It has been proven that when you have high stress and high adrenaline you can accomplish amazing physical feats–like lifting heavy items to get someone out of a burning building.

    But it has also been proven that you can not be creative in high stress and high adrenaline situations.

    So the old advice when you have a problem, “Calm down and we’ll figure something out” is very good and proven advice.

    You have to be calm to be creative and come up with solutions.



    • Becky on October 13, 2016 at 7:44 pm

      Exactly Jerry. But it certainly doesn’t come naturally, our lizard brains can be hard to overcome in panic-inducing situations like being stranded. I think remaining calm in an emergency is a skill that can be learned, and it’s definitely worth doing. Being a vet tech gave me experience with it before I hit the road so I had a good start.



  4. BadgerRickInWis on October 13, 2016 at 11:35 am

    Great write up. Thank you. I think this is my first comment but I’ve been following for awhile now and truly enjoying it.



    • Becky on October 13, 2016 at 7:32 pm

      Glad you’re finding IO helpful and enjoyable Rick and I’m glad you came out of the woodwork to comment!



  5. BEtH on October 13, 2016 at 10:20 am

    One caution when selecting roadside assistance—
    I joined the Good Sam Club, and got the Roadside Assistance package.

    Because my truck and travel trailer combined to make a 70 foot long rig, and my tow vehicle was a 31 foot GMC Topkick, I wanted to be sure my specific vehicle would get towed to where the shop could handle the repairs, not just to the “nearest repair place.”
    Within the hour of signing up, I received an email listing recalls for both my truck, and travel trailer. Because they were a 1993, and a 1995, I also knew the problems had been fixed long ago. I was also reassured, because when clicking on the pull-down menu, all the appropriate choices for my truck were there –1993 GMC C6000 Topkick LoPro. Unlike when I signed up for insurance, and had to be transferred to a live customer representative in order to match my specific truck.
    My choices were verified by the service rep I spoke to, when I paid for the Roadside Assistance pkg.

    However, when my truck broke down, I made the call, assured that all would be well.
    Twenty minutes later, I was stuck on the side of the road, explaining to the Sheriff’s Deputy that my Roadside Assistance would NOT be sending a tow truck for me.
    While they had no problem signing up my truck and travel trailer and taking my money, it seems they didn’t bother to tell me that my truck was still considered “commercial” even though it is now privately owned!!!

    When I finally got through to Good Sam Membership, they apologised, saying they didn’t realise” my truck was commercial. I explained about the pull-down menu, and the person I spoke to. They couldn’t give me an answer…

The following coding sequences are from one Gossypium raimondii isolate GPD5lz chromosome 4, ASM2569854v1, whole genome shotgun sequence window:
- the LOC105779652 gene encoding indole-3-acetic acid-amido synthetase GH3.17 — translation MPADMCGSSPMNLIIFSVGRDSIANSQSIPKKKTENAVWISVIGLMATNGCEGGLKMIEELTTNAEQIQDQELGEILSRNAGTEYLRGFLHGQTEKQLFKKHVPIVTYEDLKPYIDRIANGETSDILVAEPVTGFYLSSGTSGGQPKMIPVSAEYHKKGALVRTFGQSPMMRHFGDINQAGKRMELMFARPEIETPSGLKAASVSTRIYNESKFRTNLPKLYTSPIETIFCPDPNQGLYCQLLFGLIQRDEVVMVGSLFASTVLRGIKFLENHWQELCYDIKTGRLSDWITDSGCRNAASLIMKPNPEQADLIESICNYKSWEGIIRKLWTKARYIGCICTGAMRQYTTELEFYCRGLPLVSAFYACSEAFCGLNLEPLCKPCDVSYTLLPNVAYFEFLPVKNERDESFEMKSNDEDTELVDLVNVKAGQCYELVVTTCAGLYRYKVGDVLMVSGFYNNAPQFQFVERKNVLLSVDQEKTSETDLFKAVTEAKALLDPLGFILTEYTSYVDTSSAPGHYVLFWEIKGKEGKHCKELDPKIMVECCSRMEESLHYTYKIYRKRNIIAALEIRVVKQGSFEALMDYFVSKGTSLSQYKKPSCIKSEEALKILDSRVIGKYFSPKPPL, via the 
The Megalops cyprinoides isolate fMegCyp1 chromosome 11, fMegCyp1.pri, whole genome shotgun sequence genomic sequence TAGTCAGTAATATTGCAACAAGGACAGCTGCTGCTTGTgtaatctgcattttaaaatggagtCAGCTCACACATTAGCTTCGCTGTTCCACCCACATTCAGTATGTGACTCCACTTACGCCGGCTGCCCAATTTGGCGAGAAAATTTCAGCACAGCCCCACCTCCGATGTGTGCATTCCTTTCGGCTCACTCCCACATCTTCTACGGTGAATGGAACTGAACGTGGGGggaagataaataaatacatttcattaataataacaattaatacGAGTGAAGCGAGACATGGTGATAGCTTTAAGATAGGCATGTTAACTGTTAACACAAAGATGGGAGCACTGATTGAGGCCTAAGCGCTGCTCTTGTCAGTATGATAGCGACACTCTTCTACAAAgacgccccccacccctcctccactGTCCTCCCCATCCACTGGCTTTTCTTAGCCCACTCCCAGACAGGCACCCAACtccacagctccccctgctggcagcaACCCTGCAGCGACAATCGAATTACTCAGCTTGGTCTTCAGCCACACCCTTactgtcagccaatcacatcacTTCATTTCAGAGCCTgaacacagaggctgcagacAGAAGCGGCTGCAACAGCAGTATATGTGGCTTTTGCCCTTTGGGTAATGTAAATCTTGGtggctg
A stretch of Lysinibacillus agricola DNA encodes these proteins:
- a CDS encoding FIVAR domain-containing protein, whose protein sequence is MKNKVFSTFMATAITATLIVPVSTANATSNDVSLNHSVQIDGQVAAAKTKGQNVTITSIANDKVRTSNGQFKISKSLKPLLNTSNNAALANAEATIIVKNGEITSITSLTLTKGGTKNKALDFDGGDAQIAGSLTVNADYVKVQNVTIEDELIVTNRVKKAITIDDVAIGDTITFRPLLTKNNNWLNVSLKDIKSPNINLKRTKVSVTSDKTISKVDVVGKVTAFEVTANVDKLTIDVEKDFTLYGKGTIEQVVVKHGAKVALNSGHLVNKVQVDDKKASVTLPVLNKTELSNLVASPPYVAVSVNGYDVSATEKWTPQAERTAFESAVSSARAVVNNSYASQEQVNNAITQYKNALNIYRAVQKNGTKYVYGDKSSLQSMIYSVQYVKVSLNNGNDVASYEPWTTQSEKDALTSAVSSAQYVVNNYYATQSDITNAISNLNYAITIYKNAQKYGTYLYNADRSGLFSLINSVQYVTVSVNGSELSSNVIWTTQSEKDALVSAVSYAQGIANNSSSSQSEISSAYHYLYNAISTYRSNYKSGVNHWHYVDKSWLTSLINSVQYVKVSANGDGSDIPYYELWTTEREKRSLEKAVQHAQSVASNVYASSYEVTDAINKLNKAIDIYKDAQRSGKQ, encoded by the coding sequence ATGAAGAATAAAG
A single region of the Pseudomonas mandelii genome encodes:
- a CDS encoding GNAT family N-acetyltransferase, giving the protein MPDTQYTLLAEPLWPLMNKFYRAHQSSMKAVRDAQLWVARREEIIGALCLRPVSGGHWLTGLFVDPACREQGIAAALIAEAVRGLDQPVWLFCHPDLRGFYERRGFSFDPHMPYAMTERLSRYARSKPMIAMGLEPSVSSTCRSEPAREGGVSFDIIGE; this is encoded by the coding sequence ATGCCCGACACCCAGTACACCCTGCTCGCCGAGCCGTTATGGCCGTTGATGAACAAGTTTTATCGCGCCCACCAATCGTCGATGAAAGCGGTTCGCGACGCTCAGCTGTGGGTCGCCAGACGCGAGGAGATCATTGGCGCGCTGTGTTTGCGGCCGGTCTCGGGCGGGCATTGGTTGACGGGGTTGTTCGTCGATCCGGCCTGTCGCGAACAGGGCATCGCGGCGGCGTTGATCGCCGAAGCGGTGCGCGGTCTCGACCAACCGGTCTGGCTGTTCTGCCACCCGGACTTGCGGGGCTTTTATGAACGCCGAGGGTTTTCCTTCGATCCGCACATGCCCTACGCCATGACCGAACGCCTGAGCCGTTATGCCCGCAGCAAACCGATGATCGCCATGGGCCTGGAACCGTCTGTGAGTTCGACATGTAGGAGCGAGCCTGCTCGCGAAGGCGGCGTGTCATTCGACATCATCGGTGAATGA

As a result, both my truck and travel trailer were towed, and impounded until I could pay the nearly $2K for the tow. Because I had also been sent to the hospital (low blood sugar the deputies mistook for a heart attack) I was unable to retrieve my travel bag AKA BOB. It contained all of our emergency funds, debit cards and cash. Not to mention a 72-hour supply of food, clothes.

    Because we had no money, or a place to stay (trailer impounded) the sheriff’s arranged for us to go to the homeless shelter. It took 8 days to get out of that fiasco—and my truck and travel trailer were seized for unpaid fees that now included 8 days worth of “storage fees.” We also lost all of our pets, also seized while we were sent to the homeless shelter.

    That was July 22nd, 2016. To date, I still have not received the full refund of the Roadside Assistance that I was promised.

    I will get Good Sam Roadside Assistance in the future, when I purchase a new tow vehicle and travel trailer. I will also get it in writing from them, that both my vehicles are fully covered for the tow!!
    Hope this is helpful for anyone with an unusual tow vehicle…

    Keep the shiny side up!!



    • Angela on October 13, 2016 at 2:46 pm

      Wow Beth, what an ordeal! That is so sad, but thank you for the heads up on so many issues. It’s a good thing we can all learn from others’ experiences. Thanks Becky.



    • Becky on October 13, 2016 at 7:31 pm

      Sorry you had such a bad experience Beth.

      I don’t have emergency roadside assistance. I thought about it long and hard when I hit the road, but I know companies offer it because in general they make more money than they lose on insurance and since my rig is so small and light it doesn’t need special equipment (read: pricy equipment) to be towed. This is my fifth year on the road and this event was the only time I’ve needed roadside assistance, and it only cost me $125 for both truck and trailer. So far, I’m ahead on the deal. But if I had a larger rig that required special considerations I would.